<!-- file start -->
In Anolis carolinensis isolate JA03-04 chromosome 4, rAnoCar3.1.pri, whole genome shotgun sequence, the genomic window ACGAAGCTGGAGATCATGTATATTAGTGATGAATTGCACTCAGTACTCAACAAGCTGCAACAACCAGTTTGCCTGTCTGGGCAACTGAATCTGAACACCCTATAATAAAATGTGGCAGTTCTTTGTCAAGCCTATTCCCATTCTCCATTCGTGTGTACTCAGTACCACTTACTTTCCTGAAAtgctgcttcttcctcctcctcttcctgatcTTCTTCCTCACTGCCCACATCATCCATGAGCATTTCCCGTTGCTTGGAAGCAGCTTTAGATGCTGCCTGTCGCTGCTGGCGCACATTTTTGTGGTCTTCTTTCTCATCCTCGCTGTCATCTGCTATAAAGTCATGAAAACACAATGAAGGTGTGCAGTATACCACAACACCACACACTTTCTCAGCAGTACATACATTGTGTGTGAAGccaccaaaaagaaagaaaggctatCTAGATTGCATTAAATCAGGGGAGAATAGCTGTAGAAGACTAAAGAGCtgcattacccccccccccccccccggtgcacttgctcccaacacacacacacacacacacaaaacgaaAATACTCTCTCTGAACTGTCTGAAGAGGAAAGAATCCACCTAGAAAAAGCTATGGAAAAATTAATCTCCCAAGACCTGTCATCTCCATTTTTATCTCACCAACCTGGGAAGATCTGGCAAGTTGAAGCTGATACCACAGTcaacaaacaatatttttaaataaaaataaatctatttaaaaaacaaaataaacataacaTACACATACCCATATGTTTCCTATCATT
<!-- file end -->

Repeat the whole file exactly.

In Anolis carolinensis isolate JA03-04 chromosome 4, rAnoCar3.1.pri, whole genome shotgun sequence, the genomic window ACGAAGCTGGAGATCATGTATATTAGTGATGAATTGCACTCAGTACTCAACAAGCTGCAACAACCAGTTTGCCTGTCTGGGCAACTGAATCTGAACACCCTATAATAAAATGTGGCAGTTCTTTGTCAAGCCTATTCCCATTCTCCATTCGTGTGTACTCAGTACCACTTACTTTCCTGAAAtgctgcttcttcctcctcctcttcctgatcTTCTTCCTCACTGCCCACATCATCCATGAGCATTTCCCGTTGCTTGGAAGCAGCTTTAGATGCTGCCTGTCGCTGCTGGCGCACATTTTTGTGGTCTTCTTTCTCATCCTCGCTGTCATCTGCTATAAAGTCATGAAAACACAATGAAGGTGTGCAGTATACCACAACACCACACACTTTCTCAGCAGTACATACATTGTGTGTGAAGccaccaaaaagaaagaaaggctatCTAGATTGCATTAAATCAGGGGAGAATAGCTGTAGAAGACTAAAGAGCtgcattacccccccccccccccccggtgcacttgctcccaacacacacacacacacacacaaaacgaaAATACTCTCTCTGAACTGTCTGAAGAGGAAAGAATCCACCTAGAAAAAGCTATGGAAAAATTAATCTCCCAAGACCTGTCATCTCCATTTTTATCTCACCAACCTGGGAAGATCTGGCAAGTTGAAGCTGATACCACAGTcaacaaacaatatttttaaataaaaataaatctatttaaaaaacaaaataaacataacaTACACATACCCATATGTTTCCTATCATT